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Main » 2012 » January » 26 » Tibetian Portrait by Phil Borges
Tibetian Portrait by Phil Borges

I have nothing to say about that, you just have to see!
Please, for more works from this author, please visit his official website.

Jigme and Sonam are sisters whose nomadic family had just come down from the Himalayan highlands to their 16,500 ft. winter camp on the Tibetan Plateau. When I gave Jigme a Polaroid of herself she looked at it, squealed and ran into her tent. I assumed that this was one of the only times she had seen herself since her family did not own a mirror.
Jigme, 8 years; Sonam, 18 months

Yama came with her parents and three sisters on a 6 week pilgrimage to the Jokhang Temple in Lhasa from the province of Kham. “Yama helped carry our 10 month old daughter much of the way.” Her father said. “We noticed very early that she was born with the true spirit of wanting to help others.”
Yama, 8y.o.; Lhasa Tibet

Pusung and Dundup are father and son. I arrived at their 17,000 ft. nomad camp early in December on a very cold windy day. They had just finished offering prayers prior to sacrificing two yaks for their winters food supply. Everything was so primal. It seemed like an imaginary scene from two hundred years ago on the North American plains.
Pusang, 64; Dundup, 32; Puga Valley, Ladakh

Tseten was almost 50 when he was forced to give up his large herd of goats and yaks and flee Tibet. He is now one of 2,000 Tibetans living in a refugee camp near Choglamsar, Ladakh where he has only one goat and a small plot of ground to grow some vegetables. He said”because of my Buddhist training I am happy living anywhere”.
Tseten, 81; Choglamsar, Ladaka

Shelo and Benba, best friends since childhood, are currently working as hostel maids in Nyalam, an old Tibetan village that has recently become a stop over for climbers on their way to Mt. Everest. As Tibetans they are rapidly becoming an insignifacant minority in their own country because of the massive influx of Chinese into Tibet.
Shelo, 20; Benba, 17; Nyalam, Tibet

Dolma had never seen a westener up close before. She would reach out, touch my shoulder then quickly pull her arm back into her chuba and laugh. As a young girl she had escaped across the Tibet-India border with her family after word reached their remote nomad camp that they would be forced to live in a commune.
Doma, 38; Changtang, Ladakh

Norzum vividly remembers fleeing Tibet with his family as a boy. Walking at night and hiding during the day, it took over 20 days to cross the border into Ladakh. During the bitter cold journey, at altitudes above 16,000 feet, his younger brother died. He says that the area in which he is now forced to live is much harsher than his boyhood home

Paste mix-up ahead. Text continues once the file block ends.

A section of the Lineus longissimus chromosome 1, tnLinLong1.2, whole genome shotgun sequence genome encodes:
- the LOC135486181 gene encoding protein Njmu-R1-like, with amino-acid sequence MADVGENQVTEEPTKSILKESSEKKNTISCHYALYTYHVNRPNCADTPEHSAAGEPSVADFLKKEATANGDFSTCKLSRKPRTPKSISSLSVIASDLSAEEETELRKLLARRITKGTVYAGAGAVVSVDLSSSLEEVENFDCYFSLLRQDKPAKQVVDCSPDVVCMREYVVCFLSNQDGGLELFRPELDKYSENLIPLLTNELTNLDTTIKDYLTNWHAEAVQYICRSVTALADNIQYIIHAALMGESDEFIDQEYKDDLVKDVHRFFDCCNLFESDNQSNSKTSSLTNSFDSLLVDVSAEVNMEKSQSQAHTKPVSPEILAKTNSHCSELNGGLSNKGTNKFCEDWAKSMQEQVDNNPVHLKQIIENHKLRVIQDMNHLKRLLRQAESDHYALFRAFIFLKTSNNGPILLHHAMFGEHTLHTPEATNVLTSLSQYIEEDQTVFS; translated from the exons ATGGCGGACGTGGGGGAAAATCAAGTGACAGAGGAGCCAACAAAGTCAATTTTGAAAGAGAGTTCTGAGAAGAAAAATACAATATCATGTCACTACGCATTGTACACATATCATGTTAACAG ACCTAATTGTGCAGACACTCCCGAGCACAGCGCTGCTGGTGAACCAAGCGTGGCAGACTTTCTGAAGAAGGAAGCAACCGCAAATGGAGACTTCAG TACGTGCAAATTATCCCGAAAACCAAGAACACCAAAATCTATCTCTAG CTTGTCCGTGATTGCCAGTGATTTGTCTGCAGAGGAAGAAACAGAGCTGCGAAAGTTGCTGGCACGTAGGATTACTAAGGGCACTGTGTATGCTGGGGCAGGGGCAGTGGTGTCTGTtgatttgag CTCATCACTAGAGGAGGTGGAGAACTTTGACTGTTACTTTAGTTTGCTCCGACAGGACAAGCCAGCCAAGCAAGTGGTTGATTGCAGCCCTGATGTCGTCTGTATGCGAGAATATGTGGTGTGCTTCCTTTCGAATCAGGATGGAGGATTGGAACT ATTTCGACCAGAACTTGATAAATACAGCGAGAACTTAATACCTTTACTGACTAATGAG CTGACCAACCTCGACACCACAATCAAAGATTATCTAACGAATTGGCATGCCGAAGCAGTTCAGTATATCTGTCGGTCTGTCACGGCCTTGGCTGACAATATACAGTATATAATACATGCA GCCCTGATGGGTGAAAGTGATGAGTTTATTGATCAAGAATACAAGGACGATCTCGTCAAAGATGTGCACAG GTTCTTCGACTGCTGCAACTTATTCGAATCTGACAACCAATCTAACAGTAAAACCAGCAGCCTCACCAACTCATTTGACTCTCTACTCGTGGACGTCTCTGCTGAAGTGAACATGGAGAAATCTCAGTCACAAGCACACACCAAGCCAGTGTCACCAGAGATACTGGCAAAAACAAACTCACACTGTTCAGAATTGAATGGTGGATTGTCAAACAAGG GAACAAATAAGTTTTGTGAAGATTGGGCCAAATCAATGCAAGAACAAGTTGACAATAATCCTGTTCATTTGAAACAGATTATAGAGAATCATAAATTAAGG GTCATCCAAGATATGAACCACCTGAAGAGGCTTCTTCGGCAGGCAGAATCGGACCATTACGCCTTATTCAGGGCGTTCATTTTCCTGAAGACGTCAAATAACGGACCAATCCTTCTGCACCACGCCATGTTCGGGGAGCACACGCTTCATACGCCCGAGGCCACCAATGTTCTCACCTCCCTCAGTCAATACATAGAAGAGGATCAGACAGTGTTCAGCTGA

Norzum, 44; Tzo Morari, Ladakh

Lobsang and 66 fellow monks were imprisoned in 1959. When released 21 years later, he was one of only three survivors. While in prison his best friend, a rinpoche, died in his arms. Tensin was later discovered to be the reincarnation of that friend. Lobsang said there are so many characteristics of his old friend in the young boy.
Logsang, 66; Tensin, 13; Bodhnath, Nepal

Tsezim and Decky are old friends. They were among the 100,000 Tibetans who fled from Tibet in 1959, along with the Dalai Lama. Decky’s husband was killed during the uprising, but her five children escaped with her. She settled and raised her children in Dharamsala which is currently the home of the Dalai Lama and the Tibetan Government in Exile.
Tsezim, 78; Decky, 72; Dharamsala, India

Pemba had come to the little village of Trak Tok with her mother and sister to see the highly elaborate and beautiful shum dance festival on this sunny but bitterly cold December day. She caught my eye in the crowd because of her look of fascination and total concentration on the dancers. She seemed to be transfixed during the entire ceremony in spite of the constant cold wind.
Pemba, 4; Trak Tok, Ladakh

Samden came to Ganden Monastery at the age of 12. Once the pinnacle of Tibet’s university-like monasteries, Ganden was completely destroyed during the Cultural Revolution along with all but 11 of Tibet’s 6,200 monasteries. Samden was 44 when the bombing occured and has recently returned to help with of some of the rebuilding.
Samden, 72; Ganden Monastery, Tibet
Inspiration / 4399 / by: eSkimoz / Tags: tibet, photography, phil, borges, portrait / 0.0/0
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